POLITICS

Aussies take notice after Stephen Harper 'shirtfronts' Vladimir Putin

11/15/2014 06:23 EST | Updated 01/15/2015 05:59 EST
BRISBANE, Australia - Russia's Vladimir Putin departed the Group of 20 summit earlier than planned on Saturday following some tense encounters with Western leaders, including an admonishment from Stephen Harper to "get out of Ukraine."

The G20 summit was drawing to a close after being overshadowed by Western anger towards Putin, with some of his fellow leaders raising the prospect of yet further sanctions against Russia.

The prime minister earned some love from Australian media for his dustup with the Russian president on the first day of the G20 meeting.

All-news networks and Australia's Sunday Mail reported on Harper's bold command to Putin at a private leaders' retreat ahead of the official opening of the summit earlier this weekend.

"Handshake came with a slapdown for Russian leader," read the headline of the Sunday Mail piece. It featured a photo of a beaver chomping on the Russian flag.

Australia's Business Insider also reported that Harper showed Australian Prime Minister Tony Abbott "how to shirtfront the Russian president." Shirtfront is an Australian expression for smack down.

Harper's spokesman, Jason MacDonald, said the prime minister was speaking to a group of G20 leaders at the retreat when Putin approached and extended his hand.

MacDonald said Harper told Putin: "I guess I'll shake your hand but I have only one thing to say to you: You need to get out of Ukraine."

A spokesman for the Russian delegation said Putin's response was: "That's impossible because we are not there."

Putin left the summit early, missing the official Day 2 lunch, following a meeting with British Prime Minister David Cameron and another strained encounter with French President François Hollande. The Kremlin said he had to get back to Russia for meetings.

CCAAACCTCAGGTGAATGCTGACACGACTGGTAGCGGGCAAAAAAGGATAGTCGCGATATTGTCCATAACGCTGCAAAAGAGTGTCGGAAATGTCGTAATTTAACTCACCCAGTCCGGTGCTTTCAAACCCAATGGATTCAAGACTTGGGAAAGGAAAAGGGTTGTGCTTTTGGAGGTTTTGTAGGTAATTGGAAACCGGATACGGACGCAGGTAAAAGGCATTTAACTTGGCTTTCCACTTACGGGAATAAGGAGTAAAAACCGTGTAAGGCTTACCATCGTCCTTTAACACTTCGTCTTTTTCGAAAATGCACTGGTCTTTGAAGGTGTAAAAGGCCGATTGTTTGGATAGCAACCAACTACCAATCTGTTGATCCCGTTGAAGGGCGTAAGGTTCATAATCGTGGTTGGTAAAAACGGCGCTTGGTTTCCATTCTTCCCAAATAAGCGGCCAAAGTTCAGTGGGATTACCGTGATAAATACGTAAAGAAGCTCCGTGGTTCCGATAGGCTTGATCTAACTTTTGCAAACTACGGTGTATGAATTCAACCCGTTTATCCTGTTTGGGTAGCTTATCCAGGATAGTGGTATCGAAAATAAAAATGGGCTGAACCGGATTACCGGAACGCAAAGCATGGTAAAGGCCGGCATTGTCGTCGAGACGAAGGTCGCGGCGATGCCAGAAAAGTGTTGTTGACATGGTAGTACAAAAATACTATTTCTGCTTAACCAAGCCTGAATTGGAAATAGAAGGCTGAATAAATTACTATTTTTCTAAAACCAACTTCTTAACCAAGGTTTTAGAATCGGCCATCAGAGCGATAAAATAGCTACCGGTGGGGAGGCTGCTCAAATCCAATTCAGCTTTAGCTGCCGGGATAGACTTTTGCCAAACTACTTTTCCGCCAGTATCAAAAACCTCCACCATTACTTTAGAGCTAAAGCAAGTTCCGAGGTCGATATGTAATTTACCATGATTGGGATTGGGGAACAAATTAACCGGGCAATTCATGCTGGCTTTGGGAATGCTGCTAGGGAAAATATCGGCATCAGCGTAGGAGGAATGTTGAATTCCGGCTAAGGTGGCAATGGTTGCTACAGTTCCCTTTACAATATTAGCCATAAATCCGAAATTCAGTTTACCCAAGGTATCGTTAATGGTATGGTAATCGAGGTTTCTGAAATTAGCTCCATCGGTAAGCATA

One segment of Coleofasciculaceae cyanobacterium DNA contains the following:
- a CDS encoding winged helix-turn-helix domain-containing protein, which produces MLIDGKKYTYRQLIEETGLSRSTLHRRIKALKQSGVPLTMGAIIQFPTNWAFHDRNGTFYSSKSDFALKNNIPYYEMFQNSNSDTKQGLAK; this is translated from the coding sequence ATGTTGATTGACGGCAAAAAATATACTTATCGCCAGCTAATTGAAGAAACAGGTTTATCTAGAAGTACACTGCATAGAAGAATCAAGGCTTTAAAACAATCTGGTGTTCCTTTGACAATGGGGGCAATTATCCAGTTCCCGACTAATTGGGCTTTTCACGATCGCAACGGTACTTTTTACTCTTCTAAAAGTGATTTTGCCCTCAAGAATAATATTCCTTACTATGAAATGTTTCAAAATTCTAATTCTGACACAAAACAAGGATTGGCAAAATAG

In private talks that were reportedly "robust," Cameron warned Putin that Russia's entire post-Cold War relationship with the West is at risk due to the situation in Ukraine.

Hollande, meantime, has delayed a deal to supply two warships to Russia.

Australian Prime Minister Tony Abbott also lashed out at Putin for apparently flexing his military muscles by sending four Russian navy ships to stalk Australia's northern coast in the days leading up to the G20 summit.

Harper has been a vehement Putin critic for months, with Canada and Russia trading a number of retaliatory sanctions.

On the sidelines of the summit, one expert warned the Ukraine conflict could spark another world financial crisis due to the relentless back-and-forth economic sanctions between Russia and the West.

"You simply can't generate growth in Europe unless you get Russian troops out of Ukraine and get Russia to give back Crimea to Ukraine over the next five years," said Canadian John Kirton, co-director of the G20 Research Group.

"Unless Ukraine is solved the right way, you could get Russia canalizing or channelling a financial crisis."

On Day 2 of the summit, Harper met with top European Union leaders Jean-Claude Juncker and Herman Von Rompuy. He also sat down with Spanish President Mariano Rajoy Brey.

Harper also took part in G20 working sessions on global economic resilience. The G20 leaders are endorsing a plan to kickstart global economic growth and thwart corporate tax evaders.

Abbott, the chairman of the summit, released a set of strategies submitted by each member country aimed at increasing global GDP by 2.1 per cent in the years to come.

The measures will create millions of jobs worldwide, Abbott said Saturday.

The leaders are also expected to give the green light to measures that will strengthen global banking systems, safeguard the derivatives markets and address the dangers posed by banks considered too big to fail.

They're also slated to endorse an initiative to crack down on tax avoidance and tax evasion and ensure that company profits are taxed where they are generated.

On Day 1 of the summit, the leaders agreed to "extinguish" the Ebola outbreak, but they didn't pledge any new funding for those efforts despite pleas from health-care workers battling the outbreak for more resources.

Follow Lee-Anne Goodman on Twitter @leeanne25